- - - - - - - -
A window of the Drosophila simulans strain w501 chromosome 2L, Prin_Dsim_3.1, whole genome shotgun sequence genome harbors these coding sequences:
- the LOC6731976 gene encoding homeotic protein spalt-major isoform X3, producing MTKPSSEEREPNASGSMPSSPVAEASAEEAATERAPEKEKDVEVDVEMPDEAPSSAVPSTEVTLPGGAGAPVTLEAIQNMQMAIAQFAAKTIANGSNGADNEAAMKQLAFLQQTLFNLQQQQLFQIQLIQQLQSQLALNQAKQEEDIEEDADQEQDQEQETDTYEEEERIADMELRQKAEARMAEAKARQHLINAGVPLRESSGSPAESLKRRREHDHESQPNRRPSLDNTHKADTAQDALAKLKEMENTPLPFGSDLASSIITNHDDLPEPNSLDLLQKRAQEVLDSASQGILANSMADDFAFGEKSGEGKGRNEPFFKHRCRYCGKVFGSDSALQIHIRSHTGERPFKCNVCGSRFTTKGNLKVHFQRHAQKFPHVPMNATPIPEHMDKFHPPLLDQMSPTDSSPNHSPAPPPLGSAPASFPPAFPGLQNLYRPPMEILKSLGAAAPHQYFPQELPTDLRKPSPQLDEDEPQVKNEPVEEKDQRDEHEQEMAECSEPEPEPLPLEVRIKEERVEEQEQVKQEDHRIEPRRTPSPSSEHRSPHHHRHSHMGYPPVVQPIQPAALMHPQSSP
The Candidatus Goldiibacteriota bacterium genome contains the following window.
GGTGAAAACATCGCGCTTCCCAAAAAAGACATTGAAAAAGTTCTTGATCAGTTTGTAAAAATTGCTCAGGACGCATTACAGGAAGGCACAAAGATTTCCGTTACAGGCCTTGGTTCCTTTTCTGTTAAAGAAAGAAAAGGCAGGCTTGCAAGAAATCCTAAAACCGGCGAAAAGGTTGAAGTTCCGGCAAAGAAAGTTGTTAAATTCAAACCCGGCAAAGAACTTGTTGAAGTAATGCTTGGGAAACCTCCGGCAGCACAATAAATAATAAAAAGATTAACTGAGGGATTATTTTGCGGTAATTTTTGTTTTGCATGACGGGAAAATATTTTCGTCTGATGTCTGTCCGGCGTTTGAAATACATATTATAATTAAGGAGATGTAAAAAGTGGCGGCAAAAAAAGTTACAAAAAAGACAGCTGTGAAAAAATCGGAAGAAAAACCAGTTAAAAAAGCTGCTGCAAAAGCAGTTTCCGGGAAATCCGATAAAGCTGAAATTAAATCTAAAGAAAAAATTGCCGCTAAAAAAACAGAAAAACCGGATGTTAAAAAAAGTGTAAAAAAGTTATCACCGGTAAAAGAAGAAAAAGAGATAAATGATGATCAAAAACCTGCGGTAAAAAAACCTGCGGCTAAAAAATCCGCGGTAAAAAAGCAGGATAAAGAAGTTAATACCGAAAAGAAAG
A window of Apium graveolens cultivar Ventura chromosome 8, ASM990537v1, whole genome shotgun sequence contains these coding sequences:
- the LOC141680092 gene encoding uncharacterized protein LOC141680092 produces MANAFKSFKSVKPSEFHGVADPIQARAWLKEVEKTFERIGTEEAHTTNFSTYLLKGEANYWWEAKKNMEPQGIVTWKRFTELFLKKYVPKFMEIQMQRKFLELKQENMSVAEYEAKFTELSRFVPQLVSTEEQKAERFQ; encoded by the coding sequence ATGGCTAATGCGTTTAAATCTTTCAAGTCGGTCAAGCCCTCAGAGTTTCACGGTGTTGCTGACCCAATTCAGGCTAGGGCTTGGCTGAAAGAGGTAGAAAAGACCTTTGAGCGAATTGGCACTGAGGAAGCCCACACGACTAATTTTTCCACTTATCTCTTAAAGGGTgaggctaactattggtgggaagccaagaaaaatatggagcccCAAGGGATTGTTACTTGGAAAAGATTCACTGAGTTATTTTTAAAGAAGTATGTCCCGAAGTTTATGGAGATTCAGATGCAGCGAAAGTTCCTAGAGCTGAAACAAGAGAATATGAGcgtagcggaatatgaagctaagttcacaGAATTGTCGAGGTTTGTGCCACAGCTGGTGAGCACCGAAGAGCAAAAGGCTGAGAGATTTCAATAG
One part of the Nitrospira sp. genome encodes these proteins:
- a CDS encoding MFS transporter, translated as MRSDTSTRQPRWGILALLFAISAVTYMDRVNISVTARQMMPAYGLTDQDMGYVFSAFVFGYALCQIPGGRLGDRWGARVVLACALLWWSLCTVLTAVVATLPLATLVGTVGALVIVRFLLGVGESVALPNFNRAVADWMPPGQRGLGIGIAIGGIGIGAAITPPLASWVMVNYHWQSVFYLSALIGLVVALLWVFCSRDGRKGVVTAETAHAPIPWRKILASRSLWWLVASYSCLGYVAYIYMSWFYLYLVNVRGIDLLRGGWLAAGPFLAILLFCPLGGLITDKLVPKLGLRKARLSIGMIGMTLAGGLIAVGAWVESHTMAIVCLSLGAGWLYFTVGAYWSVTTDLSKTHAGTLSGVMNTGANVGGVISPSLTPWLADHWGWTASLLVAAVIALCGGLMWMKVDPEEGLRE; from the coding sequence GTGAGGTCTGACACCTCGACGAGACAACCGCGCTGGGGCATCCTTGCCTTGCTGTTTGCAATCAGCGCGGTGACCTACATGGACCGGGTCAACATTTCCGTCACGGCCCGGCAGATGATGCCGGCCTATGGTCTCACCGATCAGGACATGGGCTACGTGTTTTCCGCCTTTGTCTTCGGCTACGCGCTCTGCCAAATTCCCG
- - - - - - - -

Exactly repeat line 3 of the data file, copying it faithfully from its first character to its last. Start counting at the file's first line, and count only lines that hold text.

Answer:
The Candidatus Goldiibacteriota bacterium genome contains the following window.